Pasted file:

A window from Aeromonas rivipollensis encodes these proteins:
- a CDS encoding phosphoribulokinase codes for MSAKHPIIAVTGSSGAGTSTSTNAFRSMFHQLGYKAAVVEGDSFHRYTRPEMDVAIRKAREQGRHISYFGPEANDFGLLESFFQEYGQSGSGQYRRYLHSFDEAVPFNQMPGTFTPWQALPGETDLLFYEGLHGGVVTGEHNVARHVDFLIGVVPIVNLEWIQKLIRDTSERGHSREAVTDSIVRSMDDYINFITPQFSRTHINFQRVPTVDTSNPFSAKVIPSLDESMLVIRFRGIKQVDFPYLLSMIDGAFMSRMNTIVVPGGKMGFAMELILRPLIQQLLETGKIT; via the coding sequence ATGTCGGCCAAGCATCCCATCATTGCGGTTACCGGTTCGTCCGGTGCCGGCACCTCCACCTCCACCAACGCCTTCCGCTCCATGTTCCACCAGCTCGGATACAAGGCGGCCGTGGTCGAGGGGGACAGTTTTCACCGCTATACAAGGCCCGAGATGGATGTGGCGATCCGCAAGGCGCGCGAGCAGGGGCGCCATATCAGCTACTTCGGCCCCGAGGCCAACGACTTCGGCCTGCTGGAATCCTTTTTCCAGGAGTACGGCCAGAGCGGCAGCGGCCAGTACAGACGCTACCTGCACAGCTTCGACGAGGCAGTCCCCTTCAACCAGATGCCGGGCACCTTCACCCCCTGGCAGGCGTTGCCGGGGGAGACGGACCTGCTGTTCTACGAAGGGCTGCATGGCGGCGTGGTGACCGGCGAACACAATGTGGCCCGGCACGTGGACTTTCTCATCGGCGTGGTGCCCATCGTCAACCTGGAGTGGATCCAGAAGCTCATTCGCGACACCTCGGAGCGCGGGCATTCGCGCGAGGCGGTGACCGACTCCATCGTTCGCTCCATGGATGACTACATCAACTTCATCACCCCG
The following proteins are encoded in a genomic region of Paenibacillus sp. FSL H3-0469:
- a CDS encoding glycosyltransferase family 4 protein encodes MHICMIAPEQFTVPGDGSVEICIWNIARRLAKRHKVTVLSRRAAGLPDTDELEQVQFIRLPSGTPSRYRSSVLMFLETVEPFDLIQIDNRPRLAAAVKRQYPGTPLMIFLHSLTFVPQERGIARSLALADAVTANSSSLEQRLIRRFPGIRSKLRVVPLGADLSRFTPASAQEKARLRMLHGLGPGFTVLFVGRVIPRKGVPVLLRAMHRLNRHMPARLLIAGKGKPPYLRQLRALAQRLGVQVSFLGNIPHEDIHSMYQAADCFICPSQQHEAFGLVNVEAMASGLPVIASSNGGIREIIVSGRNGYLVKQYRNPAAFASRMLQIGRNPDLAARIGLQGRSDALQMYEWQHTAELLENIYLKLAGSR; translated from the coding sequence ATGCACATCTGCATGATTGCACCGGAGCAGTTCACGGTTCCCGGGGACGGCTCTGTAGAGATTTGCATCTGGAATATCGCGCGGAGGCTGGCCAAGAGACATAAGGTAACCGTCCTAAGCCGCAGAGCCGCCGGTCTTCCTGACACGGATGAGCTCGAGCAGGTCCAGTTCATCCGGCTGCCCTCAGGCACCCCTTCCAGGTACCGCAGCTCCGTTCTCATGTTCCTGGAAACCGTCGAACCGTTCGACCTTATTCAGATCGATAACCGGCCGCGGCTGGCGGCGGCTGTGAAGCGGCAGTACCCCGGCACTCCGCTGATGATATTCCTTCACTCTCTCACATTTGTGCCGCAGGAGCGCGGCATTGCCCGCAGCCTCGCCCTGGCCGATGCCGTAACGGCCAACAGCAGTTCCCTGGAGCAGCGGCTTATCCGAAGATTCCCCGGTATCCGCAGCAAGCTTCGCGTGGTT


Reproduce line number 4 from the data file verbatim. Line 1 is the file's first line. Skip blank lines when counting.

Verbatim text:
- a CDS encoding glycosyltransferase family 4 protein encodes MHICMIAPEQFTVPGDGSVEICIWNIARRLAKRHKVTVLSRRAAGLPDTDELEQVQFIRLPSGTPSRYRSSVLMFLETVEPFDLIQIDNRPRLAAAVKRQYPGTPLMIFLHSLTFVPQERGIARSLALADAVTANSSSLEQRLIRRFPGIRSKLRVVPLGADLSRFTPASAQEKARLRMLHGLGPGFTVLFVGRVIPRKGVPVLLRAMHRLNRHMPARLLIAGKGKPPYLRQLRALAQRLGVQVSFLGNIPHEDIHSMYQAADCFICPSQQHEAFGLVNVEAMASGLPVIASSNGGIREIIVSGRNGYLVKQYRNPAAFASRMLQIGRNPDLAARIGLQGRSDALQMYEWQHTAELLENIYLKLAGSR; translated from the coding sequence ATGCACATCTGCATGATTGCACCGGAGCAGTTCACGGTTCCCGGGGACGGCTCTGTAGAGATTTGCATCTGGAATATCGCGCGGAGGCTGGCCAAGAGACATAAGGTAACCGTCCTAAGCCGCAGAGCCGCCGGTCTTCCTGACACGGATGAGCTCGAGCAGGTCCAGTTCATCCGGCTGCCCTCAGGCACCCCTTCCAGGTACCGCAGCTCCGTTCTCATGTTCCTGGAAACCGTCGAACCGTTCGACCTTATTCAGATCGATAACCGGCCGCGGCTGGCGGCGGCTGTGAAGCGGCAGTACCCCGGCACTCCGCTGATGATATTCCTTCACTCTCTCACATTTGTGCCGCAGGAGCGCGGCATTGCCCGCAGCCTCGCCCTGGCCGATGCCGTAACGGCCAACAGCAGTTCCCTGGAGCAGCGGCTTATCCGAAGATTCCCCGGTATCCGCAGCAAGCTTCGCGTGGTT